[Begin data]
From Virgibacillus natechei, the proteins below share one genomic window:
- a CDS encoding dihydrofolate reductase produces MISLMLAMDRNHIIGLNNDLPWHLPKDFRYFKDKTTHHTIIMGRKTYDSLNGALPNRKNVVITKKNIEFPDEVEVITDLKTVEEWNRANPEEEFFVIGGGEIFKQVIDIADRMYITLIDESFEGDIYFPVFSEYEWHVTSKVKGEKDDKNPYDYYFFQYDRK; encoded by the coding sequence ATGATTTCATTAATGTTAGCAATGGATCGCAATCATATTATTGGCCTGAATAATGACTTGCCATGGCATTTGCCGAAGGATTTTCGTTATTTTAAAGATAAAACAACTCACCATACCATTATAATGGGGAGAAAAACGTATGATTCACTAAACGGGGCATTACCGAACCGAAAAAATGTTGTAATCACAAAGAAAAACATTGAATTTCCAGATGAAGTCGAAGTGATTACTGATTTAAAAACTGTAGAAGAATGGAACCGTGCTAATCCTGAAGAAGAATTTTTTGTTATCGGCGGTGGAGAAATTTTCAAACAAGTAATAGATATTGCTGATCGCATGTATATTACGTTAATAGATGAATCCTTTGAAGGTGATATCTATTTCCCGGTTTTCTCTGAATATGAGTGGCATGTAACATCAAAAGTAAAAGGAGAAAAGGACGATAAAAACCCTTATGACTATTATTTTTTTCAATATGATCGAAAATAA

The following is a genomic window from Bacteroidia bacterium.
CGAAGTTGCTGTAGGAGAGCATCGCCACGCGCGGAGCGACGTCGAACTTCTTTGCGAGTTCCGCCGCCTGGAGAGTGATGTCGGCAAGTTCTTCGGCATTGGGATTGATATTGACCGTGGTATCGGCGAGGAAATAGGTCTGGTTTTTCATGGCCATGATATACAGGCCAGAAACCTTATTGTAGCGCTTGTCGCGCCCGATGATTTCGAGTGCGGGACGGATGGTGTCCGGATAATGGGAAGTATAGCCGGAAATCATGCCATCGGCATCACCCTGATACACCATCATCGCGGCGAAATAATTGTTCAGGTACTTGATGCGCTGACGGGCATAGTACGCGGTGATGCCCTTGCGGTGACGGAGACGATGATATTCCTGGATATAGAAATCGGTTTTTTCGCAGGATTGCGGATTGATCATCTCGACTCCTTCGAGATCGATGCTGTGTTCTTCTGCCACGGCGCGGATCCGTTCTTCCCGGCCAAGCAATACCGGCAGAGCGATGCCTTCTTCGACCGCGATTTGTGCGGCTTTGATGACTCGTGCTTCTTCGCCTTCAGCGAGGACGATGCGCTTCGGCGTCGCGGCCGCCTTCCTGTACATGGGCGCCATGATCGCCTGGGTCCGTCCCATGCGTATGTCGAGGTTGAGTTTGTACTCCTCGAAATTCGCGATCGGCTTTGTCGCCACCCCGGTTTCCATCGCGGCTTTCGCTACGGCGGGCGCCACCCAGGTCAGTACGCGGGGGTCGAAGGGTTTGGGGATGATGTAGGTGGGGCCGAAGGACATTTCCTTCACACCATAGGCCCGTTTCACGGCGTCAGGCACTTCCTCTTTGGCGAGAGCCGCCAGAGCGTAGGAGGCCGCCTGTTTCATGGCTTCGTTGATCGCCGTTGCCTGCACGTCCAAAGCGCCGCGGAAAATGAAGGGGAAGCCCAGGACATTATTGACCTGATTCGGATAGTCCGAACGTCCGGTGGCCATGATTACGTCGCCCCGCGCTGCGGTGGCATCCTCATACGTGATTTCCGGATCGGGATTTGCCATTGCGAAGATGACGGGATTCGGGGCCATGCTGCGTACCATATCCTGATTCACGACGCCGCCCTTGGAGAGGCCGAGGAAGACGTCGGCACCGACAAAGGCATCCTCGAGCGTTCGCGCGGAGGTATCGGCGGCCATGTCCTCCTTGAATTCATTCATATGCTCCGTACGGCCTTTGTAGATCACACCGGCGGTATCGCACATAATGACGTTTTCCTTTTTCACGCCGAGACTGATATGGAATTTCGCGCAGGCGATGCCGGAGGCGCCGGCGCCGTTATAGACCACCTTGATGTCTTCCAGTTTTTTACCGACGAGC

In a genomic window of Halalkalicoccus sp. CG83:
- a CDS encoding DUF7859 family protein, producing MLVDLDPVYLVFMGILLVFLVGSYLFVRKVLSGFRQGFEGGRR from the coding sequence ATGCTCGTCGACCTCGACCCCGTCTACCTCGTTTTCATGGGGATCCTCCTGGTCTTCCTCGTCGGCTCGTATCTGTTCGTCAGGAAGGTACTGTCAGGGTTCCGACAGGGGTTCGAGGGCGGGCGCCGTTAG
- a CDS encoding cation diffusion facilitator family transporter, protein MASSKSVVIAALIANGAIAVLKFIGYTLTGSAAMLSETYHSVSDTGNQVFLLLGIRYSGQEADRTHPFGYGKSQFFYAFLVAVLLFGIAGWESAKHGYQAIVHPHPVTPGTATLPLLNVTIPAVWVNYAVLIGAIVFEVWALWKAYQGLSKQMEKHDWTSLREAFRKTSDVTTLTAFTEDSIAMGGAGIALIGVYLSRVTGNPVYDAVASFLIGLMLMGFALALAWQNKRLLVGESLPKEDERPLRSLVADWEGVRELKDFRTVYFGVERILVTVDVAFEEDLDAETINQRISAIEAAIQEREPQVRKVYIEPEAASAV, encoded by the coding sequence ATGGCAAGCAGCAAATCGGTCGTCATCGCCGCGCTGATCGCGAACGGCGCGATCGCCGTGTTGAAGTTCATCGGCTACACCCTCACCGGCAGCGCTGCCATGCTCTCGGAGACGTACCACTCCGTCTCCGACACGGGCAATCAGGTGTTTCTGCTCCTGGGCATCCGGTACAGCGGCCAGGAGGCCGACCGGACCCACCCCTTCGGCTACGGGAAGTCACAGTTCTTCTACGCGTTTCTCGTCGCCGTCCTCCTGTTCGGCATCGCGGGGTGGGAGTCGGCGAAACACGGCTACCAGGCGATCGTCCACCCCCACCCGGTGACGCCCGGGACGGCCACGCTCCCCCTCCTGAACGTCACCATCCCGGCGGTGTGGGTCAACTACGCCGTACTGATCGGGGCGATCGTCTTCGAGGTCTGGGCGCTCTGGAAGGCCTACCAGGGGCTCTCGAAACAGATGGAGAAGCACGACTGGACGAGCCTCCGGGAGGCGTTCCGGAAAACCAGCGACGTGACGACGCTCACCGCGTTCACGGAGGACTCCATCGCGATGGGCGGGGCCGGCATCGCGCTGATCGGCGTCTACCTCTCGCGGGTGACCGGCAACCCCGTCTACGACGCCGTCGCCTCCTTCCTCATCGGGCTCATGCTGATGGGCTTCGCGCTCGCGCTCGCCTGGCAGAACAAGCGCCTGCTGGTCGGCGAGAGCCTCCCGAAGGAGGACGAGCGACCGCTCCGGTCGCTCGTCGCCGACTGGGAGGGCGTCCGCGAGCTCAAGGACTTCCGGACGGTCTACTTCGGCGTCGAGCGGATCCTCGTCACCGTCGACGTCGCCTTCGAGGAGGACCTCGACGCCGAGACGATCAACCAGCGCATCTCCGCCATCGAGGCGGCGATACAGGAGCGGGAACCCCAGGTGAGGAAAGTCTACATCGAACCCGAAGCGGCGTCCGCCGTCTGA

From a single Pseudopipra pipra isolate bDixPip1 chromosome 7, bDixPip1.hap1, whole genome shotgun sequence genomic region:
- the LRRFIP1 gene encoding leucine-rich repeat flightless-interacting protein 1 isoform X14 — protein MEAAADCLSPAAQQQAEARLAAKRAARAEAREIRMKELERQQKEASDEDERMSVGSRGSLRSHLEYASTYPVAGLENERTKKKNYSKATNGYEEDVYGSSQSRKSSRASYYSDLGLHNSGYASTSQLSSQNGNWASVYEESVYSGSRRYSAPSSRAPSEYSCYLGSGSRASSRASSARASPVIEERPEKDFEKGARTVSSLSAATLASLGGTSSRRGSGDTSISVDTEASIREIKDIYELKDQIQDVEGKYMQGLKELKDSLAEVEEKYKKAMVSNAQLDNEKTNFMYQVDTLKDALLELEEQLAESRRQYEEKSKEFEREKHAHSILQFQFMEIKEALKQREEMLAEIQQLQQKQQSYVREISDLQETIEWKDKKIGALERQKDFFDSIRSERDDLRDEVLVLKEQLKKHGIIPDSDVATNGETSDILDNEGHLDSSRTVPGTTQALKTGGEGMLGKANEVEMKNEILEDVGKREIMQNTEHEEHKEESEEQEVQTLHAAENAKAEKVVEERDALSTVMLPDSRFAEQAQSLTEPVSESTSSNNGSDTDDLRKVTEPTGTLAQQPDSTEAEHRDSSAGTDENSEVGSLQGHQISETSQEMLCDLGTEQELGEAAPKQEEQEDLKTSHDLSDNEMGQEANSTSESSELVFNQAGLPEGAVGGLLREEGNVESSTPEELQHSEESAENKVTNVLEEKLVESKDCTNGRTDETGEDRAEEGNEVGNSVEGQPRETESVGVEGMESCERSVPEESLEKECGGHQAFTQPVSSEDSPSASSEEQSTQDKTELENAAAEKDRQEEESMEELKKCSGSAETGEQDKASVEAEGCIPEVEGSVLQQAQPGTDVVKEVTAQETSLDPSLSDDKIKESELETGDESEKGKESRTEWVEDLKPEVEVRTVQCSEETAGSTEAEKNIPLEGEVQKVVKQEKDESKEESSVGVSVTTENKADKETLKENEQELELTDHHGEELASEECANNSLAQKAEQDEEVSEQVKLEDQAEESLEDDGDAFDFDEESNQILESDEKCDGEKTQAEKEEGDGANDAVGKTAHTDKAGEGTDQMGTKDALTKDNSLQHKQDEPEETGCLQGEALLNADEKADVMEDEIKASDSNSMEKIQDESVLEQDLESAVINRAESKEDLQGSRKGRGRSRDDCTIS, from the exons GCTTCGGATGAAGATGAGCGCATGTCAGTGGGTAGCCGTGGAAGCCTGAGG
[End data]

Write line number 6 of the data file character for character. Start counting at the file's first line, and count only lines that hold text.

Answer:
- a CDS encoding DUF7859 family protein, producing MLVDLDPVYLVFMGILLVFLVGSYLFVRKVLSGFRQGFEGGRR from the coding sequence ATGCTCGTCGACCTCGACCCCGTCTACCTCGTTTTCATGGGGATCCTCCTGGTCTTCCTCGTCGGCTCGTATCTGTTCGTCAGGAAGGTACTGTCAGGGTTCCGACAGGGGTTCGAGGGCGGGCGCCGTTAG